Initiative For Indigenous Futures

an Aboriginal Territories in Cyberspace production

Earthline Tattoo Collective

Earthline Tattoo Collective
2017

Earthline Tattoo Collective completed a residency from July 3rd to 28th, 2017, supported, in part, by the Initiative for Indigenous Futures and hosted by the Faculty of Creative and Critical Studies, University of British Columbia Okanagan.

Earthline Tattoo Collective conducted a training residency in which six Indigenous artists were invited to learn tattooing practices tied to ancestral traditions. With an emphasis on tattooing, the training residency encouraged participants to connect to the past, consider their actions in the present, and focus on projecting a future that contains strong and confident Indigenous individuals, families, and communities.

“Indigenous tattooing across Canada and Turtle Island has always been associated with embodying who we are as Indigenous peoples. The practice of tattooing was associated with coming of age, healing, beautification, clan identification, and many other things before it was put to sleep by the genocidal colonial practices of assimilation and domination. The revival of Indigenous tattooing in Aotearoa and across the globe has been a tool of decolonization, re-indigenization, cultural revitalization, and a way of strengthening and anchoring Indigenous youth to their cultures and peoples. As the Earthline Tattoo Collective looks into the future we have developed the Earthline Tattoo Training Residency as our answer to the question, ‘What will you do for the people to be?’” (Jordan Bennett, Earthline Tattoo Collective)

During the final two weeks, Indigenous cultural tattoo practitioners from Hawaii and the Pacific joined the residency as guest mentors. The mentors shared their experiences and joined weekly exploratory visioning sessions in which the residency participants were given time to envision their nations’ future and its connection to tattooing and other aspects of visual and material culture.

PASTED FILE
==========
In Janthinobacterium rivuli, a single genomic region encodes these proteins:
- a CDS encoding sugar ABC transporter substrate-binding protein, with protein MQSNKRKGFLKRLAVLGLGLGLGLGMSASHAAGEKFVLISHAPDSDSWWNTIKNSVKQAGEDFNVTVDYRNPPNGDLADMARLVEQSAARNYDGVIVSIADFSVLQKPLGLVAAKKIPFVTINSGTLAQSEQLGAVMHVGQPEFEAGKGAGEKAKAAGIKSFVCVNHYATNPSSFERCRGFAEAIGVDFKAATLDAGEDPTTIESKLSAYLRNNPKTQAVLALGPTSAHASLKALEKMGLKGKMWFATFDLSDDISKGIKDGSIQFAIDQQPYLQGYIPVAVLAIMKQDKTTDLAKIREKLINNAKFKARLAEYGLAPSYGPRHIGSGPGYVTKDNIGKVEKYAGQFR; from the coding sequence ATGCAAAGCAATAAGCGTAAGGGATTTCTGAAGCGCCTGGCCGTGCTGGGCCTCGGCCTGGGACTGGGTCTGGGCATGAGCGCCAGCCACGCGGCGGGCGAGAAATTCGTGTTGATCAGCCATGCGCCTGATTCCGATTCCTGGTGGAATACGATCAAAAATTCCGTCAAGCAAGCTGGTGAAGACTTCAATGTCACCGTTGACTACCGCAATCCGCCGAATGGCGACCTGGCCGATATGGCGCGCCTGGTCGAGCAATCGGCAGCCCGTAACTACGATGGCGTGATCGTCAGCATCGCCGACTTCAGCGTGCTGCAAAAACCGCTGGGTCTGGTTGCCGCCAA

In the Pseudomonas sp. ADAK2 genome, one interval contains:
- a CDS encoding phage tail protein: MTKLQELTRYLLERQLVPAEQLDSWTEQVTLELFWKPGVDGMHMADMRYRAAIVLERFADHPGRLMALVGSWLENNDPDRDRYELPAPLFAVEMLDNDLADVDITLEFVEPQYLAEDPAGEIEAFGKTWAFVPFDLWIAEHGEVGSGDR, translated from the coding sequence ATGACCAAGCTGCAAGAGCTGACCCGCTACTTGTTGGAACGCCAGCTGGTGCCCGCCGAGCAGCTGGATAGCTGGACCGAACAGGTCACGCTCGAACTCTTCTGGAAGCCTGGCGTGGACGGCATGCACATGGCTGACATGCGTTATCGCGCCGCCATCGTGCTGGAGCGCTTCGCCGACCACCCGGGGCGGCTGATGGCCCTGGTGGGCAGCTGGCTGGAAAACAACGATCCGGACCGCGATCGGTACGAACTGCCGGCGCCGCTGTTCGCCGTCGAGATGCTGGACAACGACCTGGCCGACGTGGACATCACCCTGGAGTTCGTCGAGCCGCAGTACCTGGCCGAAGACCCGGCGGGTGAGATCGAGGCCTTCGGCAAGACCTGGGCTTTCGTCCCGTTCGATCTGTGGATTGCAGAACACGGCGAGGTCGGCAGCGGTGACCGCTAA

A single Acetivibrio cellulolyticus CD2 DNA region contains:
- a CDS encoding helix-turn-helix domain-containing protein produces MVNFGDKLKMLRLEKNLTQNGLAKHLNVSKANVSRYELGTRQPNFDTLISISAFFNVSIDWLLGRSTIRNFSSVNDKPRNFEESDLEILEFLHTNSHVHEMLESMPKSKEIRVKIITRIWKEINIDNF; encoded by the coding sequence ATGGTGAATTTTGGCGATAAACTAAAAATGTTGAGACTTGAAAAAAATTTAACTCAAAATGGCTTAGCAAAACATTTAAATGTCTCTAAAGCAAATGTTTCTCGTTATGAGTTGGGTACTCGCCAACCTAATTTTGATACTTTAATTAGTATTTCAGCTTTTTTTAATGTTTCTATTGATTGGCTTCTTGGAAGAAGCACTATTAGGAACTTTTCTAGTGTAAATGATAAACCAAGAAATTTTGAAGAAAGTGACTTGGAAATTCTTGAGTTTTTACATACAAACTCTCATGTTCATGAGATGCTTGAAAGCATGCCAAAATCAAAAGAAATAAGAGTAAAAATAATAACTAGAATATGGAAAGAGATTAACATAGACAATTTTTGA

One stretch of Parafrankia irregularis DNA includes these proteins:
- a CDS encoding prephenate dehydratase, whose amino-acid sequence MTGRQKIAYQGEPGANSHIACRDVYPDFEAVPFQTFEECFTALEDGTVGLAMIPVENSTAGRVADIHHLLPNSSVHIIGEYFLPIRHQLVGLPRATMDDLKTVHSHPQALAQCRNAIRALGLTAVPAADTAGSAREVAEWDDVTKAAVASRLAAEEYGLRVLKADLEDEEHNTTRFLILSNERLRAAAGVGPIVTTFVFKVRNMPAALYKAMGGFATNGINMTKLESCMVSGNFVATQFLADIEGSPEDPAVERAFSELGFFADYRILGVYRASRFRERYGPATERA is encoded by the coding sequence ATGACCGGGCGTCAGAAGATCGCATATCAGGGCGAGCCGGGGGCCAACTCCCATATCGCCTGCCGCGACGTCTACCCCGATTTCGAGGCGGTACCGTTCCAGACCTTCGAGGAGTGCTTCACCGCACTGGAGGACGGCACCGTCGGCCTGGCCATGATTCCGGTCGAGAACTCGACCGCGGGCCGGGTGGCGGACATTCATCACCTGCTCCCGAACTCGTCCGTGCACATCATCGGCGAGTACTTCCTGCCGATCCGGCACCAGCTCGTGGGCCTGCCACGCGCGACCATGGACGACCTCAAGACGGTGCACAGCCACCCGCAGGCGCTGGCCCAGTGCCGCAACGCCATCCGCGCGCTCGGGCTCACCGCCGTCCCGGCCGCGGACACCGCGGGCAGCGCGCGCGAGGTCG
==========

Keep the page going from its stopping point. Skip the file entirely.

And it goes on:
Highlighted residency activities

– Imagining what artists and cultural tattoo practitioners have to offer to Indigenous futures
– Connecting tattooing practices to Indigenous futures
– Moving Indigenous nations and cultures forward by reviving tattooing
– Providing Indigenous youth with the resources to access ancestral forms of cultural and artistic practices
– Training Indigenous youth in the design, application and health aspects of tattooing

Earthline Tattoo Collective

Jordan Bennett (Mi’kmaq)
Dion Kaszas (Nlaka’pamux)
Amy Malbeuf (Metis)

List of participants

Maani Oakes (Sagamok Anishnabek, Six Nations, Waskaganish)
Jerry Evans (Mi’kmaq-Ktaqamkuk)
Audie Murray (Metis Nation of Saskatchewan)
Ippiksaut Friesen (Inuk-Nunavut)
Danika Naccarella (Gwa’sala-‘Nakwaxda’xw, Nuxalk)
Amberley John (Oneida of the Thames First Nation – Haudenosaunee Confederacy)

List of mentors

Dean Hunt (Eagle Clan of the Heiltsuk Nation, Waglisla-Bella Bella)
Nahaan (Łingít, Iñupiaq, Paiute)
Nakkita Trimle (Nisga’a, Tlingit) or Elle Festin (Filipino)

 


Group photo of the Earthline Collective Tattoo Training Residency


Jordan Bennett, Amy Malbeuf, and Dion Kaszas (left to right)